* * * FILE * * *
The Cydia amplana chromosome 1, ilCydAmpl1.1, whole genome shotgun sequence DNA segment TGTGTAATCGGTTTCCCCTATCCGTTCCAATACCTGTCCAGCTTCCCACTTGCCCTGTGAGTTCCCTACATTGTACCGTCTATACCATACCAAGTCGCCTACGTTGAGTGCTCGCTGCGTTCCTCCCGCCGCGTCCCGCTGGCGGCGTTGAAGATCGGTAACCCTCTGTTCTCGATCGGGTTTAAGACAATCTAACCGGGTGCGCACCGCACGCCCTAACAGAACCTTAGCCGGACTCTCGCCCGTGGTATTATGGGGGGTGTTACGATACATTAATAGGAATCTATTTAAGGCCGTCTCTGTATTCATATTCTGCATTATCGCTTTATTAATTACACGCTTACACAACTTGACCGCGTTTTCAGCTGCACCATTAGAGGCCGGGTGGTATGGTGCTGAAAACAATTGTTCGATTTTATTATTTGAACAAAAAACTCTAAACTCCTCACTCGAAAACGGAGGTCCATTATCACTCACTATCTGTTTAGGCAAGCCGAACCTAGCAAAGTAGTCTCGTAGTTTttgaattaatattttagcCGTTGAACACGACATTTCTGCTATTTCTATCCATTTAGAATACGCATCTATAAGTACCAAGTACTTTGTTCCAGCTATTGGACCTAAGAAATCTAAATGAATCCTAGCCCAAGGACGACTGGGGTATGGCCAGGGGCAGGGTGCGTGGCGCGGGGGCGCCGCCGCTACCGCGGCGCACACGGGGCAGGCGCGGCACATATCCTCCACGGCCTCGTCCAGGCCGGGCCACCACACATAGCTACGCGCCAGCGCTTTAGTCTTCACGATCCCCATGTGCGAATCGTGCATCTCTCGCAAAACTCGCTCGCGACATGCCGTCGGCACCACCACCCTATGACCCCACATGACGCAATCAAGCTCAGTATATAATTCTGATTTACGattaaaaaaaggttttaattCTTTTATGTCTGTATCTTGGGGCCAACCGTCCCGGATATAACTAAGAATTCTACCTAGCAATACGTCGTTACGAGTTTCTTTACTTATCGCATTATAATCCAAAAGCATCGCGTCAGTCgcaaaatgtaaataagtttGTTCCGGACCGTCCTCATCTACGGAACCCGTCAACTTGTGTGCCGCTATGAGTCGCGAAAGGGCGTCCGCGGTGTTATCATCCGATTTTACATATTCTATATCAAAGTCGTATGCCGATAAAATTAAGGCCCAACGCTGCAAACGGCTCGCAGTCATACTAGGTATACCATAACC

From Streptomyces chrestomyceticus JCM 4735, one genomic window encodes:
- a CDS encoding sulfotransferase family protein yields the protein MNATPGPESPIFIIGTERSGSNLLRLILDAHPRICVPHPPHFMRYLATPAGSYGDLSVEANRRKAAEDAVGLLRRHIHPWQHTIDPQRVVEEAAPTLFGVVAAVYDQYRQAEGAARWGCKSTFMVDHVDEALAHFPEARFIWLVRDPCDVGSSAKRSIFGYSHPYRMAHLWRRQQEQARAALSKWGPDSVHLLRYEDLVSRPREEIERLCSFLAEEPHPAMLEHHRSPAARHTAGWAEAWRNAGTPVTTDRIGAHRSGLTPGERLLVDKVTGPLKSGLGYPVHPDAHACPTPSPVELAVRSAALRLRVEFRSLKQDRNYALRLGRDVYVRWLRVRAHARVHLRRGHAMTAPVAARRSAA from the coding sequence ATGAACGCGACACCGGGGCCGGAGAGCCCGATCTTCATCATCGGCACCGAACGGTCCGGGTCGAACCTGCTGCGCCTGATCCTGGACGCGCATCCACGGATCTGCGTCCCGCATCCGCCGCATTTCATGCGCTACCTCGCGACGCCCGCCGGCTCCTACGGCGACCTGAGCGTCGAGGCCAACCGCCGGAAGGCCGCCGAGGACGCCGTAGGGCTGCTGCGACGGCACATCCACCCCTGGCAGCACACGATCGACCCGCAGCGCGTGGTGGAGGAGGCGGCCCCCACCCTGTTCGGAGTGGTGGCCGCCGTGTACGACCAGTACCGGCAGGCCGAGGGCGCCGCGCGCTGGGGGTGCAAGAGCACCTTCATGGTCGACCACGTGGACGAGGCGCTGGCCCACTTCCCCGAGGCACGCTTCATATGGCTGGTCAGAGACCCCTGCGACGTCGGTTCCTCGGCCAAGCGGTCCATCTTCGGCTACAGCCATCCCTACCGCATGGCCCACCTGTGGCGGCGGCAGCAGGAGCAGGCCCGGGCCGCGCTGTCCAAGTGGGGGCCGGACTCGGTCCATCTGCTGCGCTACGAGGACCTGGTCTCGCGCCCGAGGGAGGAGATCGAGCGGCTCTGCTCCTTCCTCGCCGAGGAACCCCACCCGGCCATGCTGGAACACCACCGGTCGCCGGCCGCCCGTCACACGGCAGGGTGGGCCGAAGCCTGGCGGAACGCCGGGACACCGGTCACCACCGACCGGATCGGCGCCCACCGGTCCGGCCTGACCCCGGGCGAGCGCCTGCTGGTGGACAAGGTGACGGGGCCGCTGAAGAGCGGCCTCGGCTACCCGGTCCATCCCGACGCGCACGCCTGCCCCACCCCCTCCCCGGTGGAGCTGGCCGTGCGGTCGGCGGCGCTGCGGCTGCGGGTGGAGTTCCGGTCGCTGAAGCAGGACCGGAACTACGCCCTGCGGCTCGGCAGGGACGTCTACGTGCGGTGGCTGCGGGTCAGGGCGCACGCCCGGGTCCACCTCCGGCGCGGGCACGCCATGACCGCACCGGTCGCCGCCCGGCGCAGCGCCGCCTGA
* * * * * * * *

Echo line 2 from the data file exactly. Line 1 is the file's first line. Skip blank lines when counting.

From Streptomyces chrestomyceticus JCM 4735, one genomic window encodes: